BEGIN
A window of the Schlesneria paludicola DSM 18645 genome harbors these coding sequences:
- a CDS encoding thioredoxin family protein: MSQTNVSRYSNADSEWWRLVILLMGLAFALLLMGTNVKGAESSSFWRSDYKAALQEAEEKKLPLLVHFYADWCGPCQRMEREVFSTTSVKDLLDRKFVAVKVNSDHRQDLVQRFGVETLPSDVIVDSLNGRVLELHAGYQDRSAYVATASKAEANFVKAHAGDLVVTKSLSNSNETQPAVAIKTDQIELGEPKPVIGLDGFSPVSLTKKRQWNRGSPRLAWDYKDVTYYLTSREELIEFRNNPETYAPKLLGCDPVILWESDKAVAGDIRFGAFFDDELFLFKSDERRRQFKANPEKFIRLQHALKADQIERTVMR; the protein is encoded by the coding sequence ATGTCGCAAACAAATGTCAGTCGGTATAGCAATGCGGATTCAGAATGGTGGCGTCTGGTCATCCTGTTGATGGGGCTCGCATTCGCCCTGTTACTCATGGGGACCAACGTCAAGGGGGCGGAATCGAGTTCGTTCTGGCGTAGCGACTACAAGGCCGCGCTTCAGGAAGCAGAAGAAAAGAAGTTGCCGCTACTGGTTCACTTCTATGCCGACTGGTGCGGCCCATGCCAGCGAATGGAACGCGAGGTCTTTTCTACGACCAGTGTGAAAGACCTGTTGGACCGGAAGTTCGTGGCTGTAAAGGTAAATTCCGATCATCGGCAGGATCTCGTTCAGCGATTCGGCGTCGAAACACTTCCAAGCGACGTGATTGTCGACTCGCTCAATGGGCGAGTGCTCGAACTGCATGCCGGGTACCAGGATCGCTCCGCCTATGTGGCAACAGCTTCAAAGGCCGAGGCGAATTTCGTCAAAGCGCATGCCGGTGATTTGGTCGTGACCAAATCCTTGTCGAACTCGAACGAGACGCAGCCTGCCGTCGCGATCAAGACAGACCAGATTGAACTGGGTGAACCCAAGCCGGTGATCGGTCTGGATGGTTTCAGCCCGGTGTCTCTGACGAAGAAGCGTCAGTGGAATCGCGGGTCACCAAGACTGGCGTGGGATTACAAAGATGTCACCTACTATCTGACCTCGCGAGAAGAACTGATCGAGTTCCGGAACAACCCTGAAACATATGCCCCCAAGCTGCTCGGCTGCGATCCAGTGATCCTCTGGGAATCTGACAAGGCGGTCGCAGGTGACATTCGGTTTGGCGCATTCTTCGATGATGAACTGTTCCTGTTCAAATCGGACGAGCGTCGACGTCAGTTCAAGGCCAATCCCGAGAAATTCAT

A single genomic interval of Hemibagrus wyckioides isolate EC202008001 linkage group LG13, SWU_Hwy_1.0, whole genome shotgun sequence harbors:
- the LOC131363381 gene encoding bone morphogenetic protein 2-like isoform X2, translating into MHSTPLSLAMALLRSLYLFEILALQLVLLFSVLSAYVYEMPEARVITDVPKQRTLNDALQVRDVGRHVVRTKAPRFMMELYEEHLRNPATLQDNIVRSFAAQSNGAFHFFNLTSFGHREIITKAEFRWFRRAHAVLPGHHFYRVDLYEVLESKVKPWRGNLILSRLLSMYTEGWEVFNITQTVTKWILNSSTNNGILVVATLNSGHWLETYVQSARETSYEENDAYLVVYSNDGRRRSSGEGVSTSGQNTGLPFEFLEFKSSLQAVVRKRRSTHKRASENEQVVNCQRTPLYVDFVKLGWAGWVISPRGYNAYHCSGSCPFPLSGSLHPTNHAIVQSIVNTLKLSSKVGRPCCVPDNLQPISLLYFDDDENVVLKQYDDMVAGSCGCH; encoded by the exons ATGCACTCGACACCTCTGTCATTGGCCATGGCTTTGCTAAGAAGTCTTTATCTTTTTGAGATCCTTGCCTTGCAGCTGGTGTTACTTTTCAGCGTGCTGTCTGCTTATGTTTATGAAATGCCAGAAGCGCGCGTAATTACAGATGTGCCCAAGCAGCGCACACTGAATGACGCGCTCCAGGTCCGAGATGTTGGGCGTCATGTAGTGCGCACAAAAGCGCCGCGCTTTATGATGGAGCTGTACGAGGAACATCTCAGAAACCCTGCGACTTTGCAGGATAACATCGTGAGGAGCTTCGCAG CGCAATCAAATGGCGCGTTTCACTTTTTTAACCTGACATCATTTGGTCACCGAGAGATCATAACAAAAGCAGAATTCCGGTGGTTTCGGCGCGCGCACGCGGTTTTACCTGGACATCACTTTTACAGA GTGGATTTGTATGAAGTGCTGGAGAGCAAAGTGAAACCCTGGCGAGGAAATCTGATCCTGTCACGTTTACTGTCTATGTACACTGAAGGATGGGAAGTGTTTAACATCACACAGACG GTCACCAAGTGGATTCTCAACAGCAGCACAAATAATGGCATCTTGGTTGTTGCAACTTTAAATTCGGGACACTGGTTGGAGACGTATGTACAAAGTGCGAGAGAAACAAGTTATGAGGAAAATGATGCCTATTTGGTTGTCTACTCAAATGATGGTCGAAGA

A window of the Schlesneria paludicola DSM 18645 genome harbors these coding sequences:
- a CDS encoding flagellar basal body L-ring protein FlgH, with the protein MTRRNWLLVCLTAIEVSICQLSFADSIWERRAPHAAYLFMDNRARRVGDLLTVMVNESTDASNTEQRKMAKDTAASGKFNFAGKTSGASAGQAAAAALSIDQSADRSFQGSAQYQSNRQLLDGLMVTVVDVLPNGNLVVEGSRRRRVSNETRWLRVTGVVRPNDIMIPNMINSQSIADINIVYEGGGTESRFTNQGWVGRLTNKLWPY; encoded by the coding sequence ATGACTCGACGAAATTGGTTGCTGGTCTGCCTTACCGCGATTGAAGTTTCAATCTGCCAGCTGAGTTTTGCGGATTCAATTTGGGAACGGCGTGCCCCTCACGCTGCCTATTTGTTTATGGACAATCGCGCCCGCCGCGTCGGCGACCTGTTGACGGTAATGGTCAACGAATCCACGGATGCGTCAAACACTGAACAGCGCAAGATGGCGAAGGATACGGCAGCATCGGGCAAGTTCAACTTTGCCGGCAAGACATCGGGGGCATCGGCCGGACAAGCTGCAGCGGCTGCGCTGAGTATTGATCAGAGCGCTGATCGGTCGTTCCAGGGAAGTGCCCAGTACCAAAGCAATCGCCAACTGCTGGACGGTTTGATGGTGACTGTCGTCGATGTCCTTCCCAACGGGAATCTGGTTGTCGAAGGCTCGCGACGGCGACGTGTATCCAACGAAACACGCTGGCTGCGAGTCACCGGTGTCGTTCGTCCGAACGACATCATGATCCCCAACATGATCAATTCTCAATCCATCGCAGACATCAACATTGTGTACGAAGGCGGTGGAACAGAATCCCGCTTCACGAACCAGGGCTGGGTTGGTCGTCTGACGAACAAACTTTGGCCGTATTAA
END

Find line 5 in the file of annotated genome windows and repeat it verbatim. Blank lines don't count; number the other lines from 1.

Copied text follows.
A window of the Schlesneria paludicola DSM 18645 genome harbors these coding sequences: